On the Bus

Solve for X. X re-
mains X sometimes. In which case,
write a good poem.

Not all X’s are
problems to be solved. That face
on the morning bus,

the peaceful lift of
the eyebrows: forever look.
Call it transcendence.

Call it impossi-
ble. On the crowded bus it
calls you, an angel.

Author: Tom D'Evelyn

Tom D'Evelyn is a private editor and writing tutor in Cranston RI and, thanks to the web, across the US and in the UK. He can be reached at tom.develyn@comcast.net. D'Evelyn has a PhD in Comparative Literature from UC Berkeley. Before retiring he held positions at The Christian Science Monitor, Harvard University Press, Boston University and Brown University. He ran a literary agency for ten years, publishing books by Leonard Nathan and Arthur Quinn, among others. Before moving to Portland OR he was managing editor at Single Island Press, Portsmouth NH. He blogs at http://tdevelyn.com and other sites.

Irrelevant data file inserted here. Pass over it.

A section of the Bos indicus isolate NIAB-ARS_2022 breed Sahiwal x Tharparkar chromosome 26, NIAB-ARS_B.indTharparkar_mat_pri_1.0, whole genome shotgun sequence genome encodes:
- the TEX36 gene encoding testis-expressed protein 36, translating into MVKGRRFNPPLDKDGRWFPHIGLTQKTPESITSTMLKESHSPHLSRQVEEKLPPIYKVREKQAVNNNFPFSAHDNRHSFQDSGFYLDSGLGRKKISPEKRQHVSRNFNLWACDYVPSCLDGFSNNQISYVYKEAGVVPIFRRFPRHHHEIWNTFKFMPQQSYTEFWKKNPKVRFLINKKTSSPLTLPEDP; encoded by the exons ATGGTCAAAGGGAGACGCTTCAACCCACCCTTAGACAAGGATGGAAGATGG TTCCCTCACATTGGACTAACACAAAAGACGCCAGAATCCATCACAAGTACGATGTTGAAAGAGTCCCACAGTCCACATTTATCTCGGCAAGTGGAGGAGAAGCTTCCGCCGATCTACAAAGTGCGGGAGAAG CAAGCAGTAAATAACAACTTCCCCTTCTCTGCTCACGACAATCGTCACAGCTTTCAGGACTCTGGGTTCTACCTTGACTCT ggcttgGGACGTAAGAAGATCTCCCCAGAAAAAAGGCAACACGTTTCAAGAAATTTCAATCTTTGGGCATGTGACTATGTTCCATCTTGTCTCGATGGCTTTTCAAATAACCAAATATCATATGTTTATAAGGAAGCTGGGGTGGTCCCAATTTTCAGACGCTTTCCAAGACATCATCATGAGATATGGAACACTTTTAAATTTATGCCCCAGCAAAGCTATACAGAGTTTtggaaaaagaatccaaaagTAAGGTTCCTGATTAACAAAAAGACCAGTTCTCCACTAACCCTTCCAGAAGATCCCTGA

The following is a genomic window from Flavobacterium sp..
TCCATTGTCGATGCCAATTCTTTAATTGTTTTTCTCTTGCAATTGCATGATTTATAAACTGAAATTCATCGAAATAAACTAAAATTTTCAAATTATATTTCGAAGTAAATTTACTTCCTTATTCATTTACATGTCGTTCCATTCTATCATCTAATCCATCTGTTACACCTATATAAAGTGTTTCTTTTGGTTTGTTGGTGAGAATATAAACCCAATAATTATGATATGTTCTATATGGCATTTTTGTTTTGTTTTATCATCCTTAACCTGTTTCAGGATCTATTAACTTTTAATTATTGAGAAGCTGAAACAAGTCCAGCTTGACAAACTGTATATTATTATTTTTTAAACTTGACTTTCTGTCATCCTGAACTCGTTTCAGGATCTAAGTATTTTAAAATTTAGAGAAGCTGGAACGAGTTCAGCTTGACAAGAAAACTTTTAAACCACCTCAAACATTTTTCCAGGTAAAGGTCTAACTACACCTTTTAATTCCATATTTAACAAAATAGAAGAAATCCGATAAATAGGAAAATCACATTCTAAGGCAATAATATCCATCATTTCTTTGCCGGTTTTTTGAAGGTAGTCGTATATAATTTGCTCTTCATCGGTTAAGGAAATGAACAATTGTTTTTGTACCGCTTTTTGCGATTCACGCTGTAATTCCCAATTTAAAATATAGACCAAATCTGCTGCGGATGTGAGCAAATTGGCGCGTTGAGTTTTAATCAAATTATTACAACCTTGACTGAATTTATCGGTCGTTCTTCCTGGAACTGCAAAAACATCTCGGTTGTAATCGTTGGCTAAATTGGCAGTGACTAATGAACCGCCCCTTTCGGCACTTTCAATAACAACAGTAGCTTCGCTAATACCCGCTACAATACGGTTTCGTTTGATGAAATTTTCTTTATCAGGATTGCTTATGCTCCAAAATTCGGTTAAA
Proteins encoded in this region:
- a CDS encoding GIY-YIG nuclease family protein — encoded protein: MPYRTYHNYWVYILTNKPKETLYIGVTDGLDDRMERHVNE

3 thoughts on “On the Bus”

  1. This is a perceptive and moving reflection on mystery, the mystery of the person. It starts by taking the reader through the seemingly-univocal logic of equivalence and then opens us to see how human beings are not logical puzzles or other math problkems but irreducible and overflowing person–maybe we think of the Greek personae, the stage-masks with their exaggerated features perceptible to the audience even far away–characters who of course do and feel and think and interact but all of this is never ‘just’ itself but in being exquisitely valable, even in anger or pain, is more. The bus becomes for the reader and poet both uniquely irreducible in its this-ness and mundane there-ness nad excessive. It is not a coincidence that the bus is passing through and so the reader may resee hte univcoal logic of equivalence in the light of passing through here and hereafter.

    Like

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